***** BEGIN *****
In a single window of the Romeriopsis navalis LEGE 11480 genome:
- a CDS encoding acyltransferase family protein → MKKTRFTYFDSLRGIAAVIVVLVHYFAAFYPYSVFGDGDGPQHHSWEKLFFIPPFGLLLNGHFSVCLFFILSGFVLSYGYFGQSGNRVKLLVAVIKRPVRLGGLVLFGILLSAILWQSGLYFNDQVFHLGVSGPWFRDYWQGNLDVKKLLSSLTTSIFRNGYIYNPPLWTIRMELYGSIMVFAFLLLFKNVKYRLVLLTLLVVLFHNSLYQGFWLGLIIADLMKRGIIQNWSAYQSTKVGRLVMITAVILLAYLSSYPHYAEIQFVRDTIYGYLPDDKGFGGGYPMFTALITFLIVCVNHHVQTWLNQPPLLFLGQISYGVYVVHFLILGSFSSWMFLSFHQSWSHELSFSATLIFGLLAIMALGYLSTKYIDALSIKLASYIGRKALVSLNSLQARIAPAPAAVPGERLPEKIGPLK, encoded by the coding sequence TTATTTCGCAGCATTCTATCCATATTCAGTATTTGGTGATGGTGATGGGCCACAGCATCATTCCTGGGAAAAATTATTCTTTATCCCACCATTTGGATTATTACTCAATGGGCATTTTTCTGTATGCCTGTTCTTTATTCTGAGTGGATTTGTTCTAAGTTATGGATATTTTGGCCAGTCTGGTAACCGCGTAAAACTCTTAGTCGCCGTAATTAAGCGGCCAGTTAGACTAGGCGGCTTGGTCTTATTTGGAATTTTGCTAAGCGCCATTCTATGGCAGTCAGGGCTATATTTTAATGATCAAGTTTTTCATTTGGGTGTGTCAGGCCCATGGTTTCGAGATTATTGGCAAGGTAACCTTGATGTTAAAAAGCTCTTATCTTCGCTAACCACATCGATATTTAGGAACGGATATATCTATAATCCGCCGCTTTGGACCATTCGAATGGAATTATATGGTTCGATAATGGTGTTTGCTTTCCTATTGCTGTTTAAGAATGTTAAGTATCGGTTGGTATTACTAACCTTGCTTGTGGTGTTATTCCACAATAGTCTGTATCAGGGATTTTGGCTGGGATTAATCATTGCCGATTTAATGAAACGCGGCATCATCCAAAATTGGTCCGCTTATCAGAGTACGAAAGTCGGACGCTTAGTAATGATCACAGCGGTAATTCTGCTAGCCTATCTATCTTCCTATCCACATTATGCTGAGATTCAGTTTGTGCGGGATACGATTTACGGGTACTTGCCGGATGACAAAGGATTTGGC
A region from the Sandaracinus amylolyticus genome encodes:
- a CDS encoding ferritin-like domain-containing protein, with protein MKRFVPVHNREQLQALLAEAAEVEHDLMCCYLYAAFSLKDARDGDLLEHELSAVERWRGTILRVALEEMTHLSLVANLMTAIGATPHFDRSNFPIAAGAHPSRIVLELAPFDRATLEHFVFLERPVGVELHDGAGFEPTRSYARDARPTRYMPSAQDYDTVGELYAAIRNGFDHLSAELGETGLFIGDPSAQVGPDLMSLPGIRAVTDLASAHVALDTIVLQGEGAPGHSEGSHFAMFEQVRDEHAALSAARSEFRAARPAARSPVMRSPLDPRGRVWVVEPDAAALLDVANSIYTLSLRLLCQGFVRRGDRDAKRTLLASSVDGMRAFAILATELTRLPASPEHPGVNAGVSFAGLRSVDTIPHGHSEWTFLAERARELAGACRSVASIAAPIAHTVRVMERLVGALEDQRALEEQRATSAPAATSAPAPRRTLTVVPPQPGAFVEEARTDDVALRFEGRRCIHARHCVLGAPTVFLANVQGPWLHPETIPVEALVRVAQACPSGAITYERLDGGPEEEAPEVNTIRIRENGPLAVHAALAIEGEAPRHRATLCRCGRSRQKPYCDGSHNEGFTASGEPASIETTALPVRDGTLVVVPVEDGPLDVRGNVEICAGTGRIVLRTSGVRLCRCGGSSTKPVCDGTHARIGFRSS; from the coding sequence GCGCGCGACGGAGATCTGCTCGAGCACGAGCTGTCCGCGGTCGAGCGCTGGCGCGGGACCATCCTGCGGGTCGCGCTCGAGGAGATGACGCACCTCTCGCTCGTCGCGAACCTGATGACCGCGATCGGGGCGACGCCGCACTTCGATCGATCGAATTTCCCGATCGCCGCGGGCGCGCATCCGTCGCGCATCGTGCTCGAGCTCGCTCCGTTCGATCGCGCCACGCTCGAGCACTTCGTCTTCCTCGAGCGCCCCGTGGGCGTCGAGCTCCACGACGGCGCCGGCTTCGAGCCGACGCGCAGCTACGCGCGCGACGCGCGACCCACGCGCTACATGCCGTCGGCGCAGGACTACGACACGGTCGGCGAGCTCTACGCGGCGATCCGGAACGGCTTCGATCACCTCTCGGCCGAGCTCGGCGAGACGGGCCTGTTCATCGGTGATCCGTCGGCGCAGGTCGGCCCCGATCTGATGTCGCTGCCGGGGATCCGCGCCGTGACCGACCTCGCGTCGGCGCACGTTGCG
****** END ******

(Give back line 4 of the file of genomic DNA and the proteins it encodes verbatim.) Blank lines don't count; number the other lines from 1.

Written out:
- a CDS encoding ferritin-like domain-containing protein, with protein MKRFVPVHNREQLQALLAEAAEVEHDLMCCYLYAAFSLKDARDGDLLEHELSAVERWRGTILRVALEEMTHLSLVANLMTAIGATPHFDRSNFPIAAGAHPSRIVLELAPFDRATLEHFVFLERPVGVELHDGAGFEPTRSYARDARPTRYMPSAQDYDTVGELYAAIRNGFDHLSAELGETGLFIGDPSAQVGPDLMSLPGIRAVTDLASAHVALDTIVLQGEGAPGHSEGSHFAMFEQVRDEHAALSAARSEFRAARPAARSPVMRSPLDPRGRVWVVEPDAAALLDVANSIYTLSLRLLCQGFVRRGDRDAKRTLLASSVDGMRAFAILATELTRLPASPEHPGVNAGVSFAGLRSVDTIPHGHSEWTFLAERARELAGACRSVASIAAPIAHTVRVMERLVGALEDQRALEEQRATSAPAATSAPAPRRTLTVVPPQPGAFVEEARTDDVALRFEGRRCIHARHCVLGAPTVFLANVQGPWLHPETIPVEALVRVAQACPSGAITYERLDGGPEEEAPEVNTIRIRENGPLAVHAALAIEGEAPRHRATLCRCGRSRQKPYCDGSHNEGFTASGEPASIETTALPVRDGTLVVVPVEDGPLDVRGNVEICAGTGRIVLRTSGVRLCRCGGSSTKPVCDGTHARIGFRSS; from the coding sequence GCGCGCGACGGAGATCTGCTCGAGCACGAGCTGTCCGCGGTCGAGCGCTGGCGCGGGACCATCCTGCGGGTCGCGCTCGAGGAGATGACGCACCTCTCGCTCGTCGCGAACCTGATGACCGCGATCGGGGCGACGCCGCACTTCGATCGATCGAATTTCCCGATCGCCGCGGGCGCGCATCCGTCGCGCATCGTGCTCGAGCTCGCTCCGTTCGATCGCGCCACGCTCGAGCACTTCGTCTTCCTCGAGCGCCCCGTGGGCGTCGAGCTCCACGACGGCGCCGGCTTCGAGCCGACGCGCAGCTACGCGCGCGACGCGCGACCCACGCGCTACATGCCGTCGGCGCAGGACTACGACACGGTCGGCGAGCTCTACGCGGCGATCCGGAACGGCTTCGATCACCTCTCGGCCGAGCTCGGCGAGACGGGCCTGTTCATCGGTGATCCGTCGGCGCAGGTCGGCCCCGATCTGATGTCGCTGCCGGGGATCCGCGCCGTGACCGACCTCGCGTCGGCGCACGTTGCG